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Son with Aspergers - how to help him accept diagnosis

(7 Posts)
Kateodonnell Wed 23-Jan-13 16:51:01

HELP, my son who is now 20, was diagnosed with AS at 6, he received help all through school, but since leaving and starting college, there is little support. He has always refused to discuss his diagnosis, accept help etc, now his is getting older and more independant i think it would help if he were able to accept the diagnosis as not somthing negative and ask for help. He struggles with Uni, and although very high functioning i get so sad when i see him floundering and am unable to help. He just switches off when i try to talk to him about it. Most of the support goes away when they leave school. Any advice would be great. Anyone had a similar experience?

rhoscolyn Tue 21-May-13 11:43:28

Hi.
My daughter is 15 and was diagnosed last summer. I bought every book available that was recommended and we talked and talked non stop. Albeit I did the talking, because as you know with asperger s everything's 'fine' and conversation is never really two way. I think the bigger the understanding and to be very open was the best way to help her get a handle on it. Dont know if thats any help ?

Banannaballs Sat 25-May-13 11:39:08

DD 16 here dx recently with Aspergers.I agree with 'keep mentioning it and talking about it'.Is there no support at UNI?I thought the support at third level was good for those with a dx especially or is it that he hasnt told them?

Banannaballs Sat 25-May-13 11:43:28

rhoscolyn how is your dd doing?My dd is same age and recently dx also.My dd's main issue is extreme shyness and anxiety.I would be very interested to hear about another girl the same age and any advice you could offer?I too have all the books and have learned tons about it over past few years as my younger ds was dx 3 yrs ago with Aspergers also.But dd is very different to him.

Hi my son 14 has just been diagnosed with Aspergers, i need to read up as i don't know much about it. He is socially awkward but otherwise seems ok. Am hoping to find out what support there is for him.
He seems happy to accept the dx but not sure its really sunk in yet

raetro Sun 18-Aug-13 12:41:27

My son has just turned 21, he won't accept any help at all with anything. He is undiagnosed but is most certainly AS. He had support at school and college and with his exams - amanuensis and extra time, support in class which he never wanted - on his school and college records they wrote "Autism". But now he has left he has no outside help at all. He won't accept that he needs support and is in denial. Diagnosing for an adult is impossible anyway on NHS. If I mention it he gets defensive and insulted. He is unemployed and struggling to find a job, although he says he is; to use his words; "fine" - fine to sit in his room all day with the blinds closed. He rarely goes out and has coping mechanisms if he does so - wearing hats, coats, earphones - even during the hot summer. He only comes out of his room to eat meals and rarely speaks. The "system" failed my son big time - occupational therapy, behavioural therapy, doctors visits through his life failed to pinpoint and diagnose. Only after he left school did I have the chance to meet an old friend who has an AS son - diagnosed. She immediately recognised and identified. Shame, shame, shame on the "system" - for which my son pays for every day - although he won't accept this. My message to Kate - fight for all your might, search for local support groups, you already have a diagnosis and can get help, find out and keep trying to speak to your son about it.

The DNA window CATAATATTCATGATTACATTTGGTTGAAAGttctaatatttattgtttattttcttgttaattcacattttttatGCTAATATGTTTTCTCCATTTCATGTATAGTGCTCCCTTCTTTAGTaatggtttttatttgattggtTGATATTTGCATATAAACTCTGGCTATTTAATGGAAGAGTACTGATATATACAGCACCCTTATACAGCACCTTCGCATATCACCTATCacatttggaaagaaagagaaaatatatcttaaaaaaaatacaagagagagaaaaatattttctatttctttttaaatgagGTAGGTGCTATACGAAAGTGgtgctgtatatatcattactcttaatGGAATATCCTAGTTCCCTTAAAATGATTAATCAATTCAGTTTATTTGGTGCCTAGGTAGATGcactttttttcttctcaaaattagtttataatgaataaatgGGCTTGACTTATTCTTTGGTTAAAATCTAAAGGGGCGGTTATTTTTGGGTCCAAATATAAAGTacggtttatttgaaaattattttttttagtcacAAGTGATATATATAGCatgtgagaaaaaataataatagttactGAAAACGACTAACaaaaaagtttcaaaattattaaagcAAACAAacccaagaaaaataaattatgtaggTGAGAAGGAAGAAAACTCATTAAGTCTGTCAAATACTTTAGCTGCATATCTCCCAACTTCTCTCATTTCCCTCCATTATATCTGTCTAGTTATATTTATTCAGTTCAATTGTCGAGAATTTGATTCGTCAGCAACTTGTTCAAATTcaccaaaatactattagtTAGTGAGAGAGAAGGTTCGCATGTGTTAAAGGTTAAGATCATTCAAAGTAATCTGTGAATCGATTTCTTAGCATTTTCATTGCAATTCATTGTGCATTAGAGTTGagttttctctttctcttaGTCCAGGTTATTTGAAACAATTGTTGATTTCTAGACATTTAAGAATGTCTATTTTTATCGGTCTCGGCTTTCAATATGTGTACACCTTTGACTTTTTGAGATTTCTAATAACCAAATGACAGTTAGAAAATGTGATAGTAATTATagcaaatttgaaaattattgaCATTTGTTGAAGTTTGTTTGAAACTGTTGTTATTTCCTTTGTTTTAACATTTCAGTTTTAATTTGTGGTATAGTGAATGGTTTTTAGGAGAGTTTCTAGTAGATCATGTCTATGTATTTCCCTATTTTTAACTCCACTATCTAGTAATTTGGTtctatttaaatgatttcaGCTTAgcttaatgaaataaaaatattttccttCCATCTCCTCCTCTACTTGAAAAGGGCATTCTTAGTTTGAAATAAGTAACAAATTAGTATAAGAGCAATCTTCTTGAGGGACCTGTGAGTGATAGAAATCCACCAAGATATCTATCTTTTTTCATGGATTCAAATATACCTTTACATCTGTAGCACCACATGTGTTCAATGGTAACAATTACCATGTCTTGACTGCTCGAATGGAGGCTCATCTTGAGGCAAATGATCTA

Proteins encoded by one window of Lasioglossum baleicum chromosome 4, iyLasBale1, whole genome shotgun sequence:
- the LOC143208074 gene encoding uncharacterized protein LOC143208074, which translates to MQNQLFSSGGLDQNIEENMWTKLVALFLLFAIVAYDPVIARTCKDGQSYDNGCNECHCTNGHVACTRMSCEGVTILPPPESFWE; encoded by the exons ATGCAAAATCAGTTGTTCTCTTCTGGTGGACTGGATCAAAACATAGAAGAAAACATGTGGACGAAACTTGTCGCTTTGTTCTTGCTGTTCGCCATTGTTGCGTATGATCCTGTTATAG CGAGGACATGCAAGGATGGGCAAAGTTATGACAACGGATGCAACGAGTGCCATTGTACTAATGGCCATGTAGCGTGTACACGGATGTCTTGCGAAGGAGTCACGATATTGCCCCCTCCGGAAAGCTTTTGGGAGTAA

scarlettlily Mon 19-Aug-13 13:17:37

We have been through an almost identical experience, except that about a year ago we persuaded our son, then 22, to go to the doctor so his behaviour could be assessed. We more or less told him that he had to get help if he was going to live with us. The diagnosis of Aspergers and ADHD finally came through about a week ago. Getting a diagnosis is not all positive - there is very little help at the end of the process, and our son has seen it as a great excuse to stop trying altogether to fit in with the rest of the world and become even more Aspergery than he was before. However, we think on balance it is worth doing for two main reasons: access to financial support, and understanding. Our son has struggled with the Jobseekers' system, as he is incapable of complying with the basic requirements such as signing on. Now there is a fighting change that he will get accepted for employment support. It also means that he should be eligible for supported housing. At the moment we look after him at home, but we will not always be here, so supported housing is crucial. There are other things like special cards you can carry so if you get lost you can get help. The second benefit is that our son now feels that there is some recognition of how he is. He says that the diagnosis means that he can begin to make sense of his own behaviour. Even though at the moment he is "wallowing" in the diagnosis, we feel we have reached the first step on the ladder where he may be able to begin to manage it. Having said all this, it is still very, very difficult to deal with - the communication problems go both ways, and even if we can accept his diagnosis intellectually, emotionally it is still very difficult to understand what is driving his behaviour - failing to start, continue, or finish the most simple of everyday tasks; catatonia; extreme lack of co-operation; extreme self-centredness; almost daily aggression and angry outbursts; strange sleeping patterns; living alone in his bedroom with minimal contact with the outside world etc etc etc. It is a life sentence for him and us.

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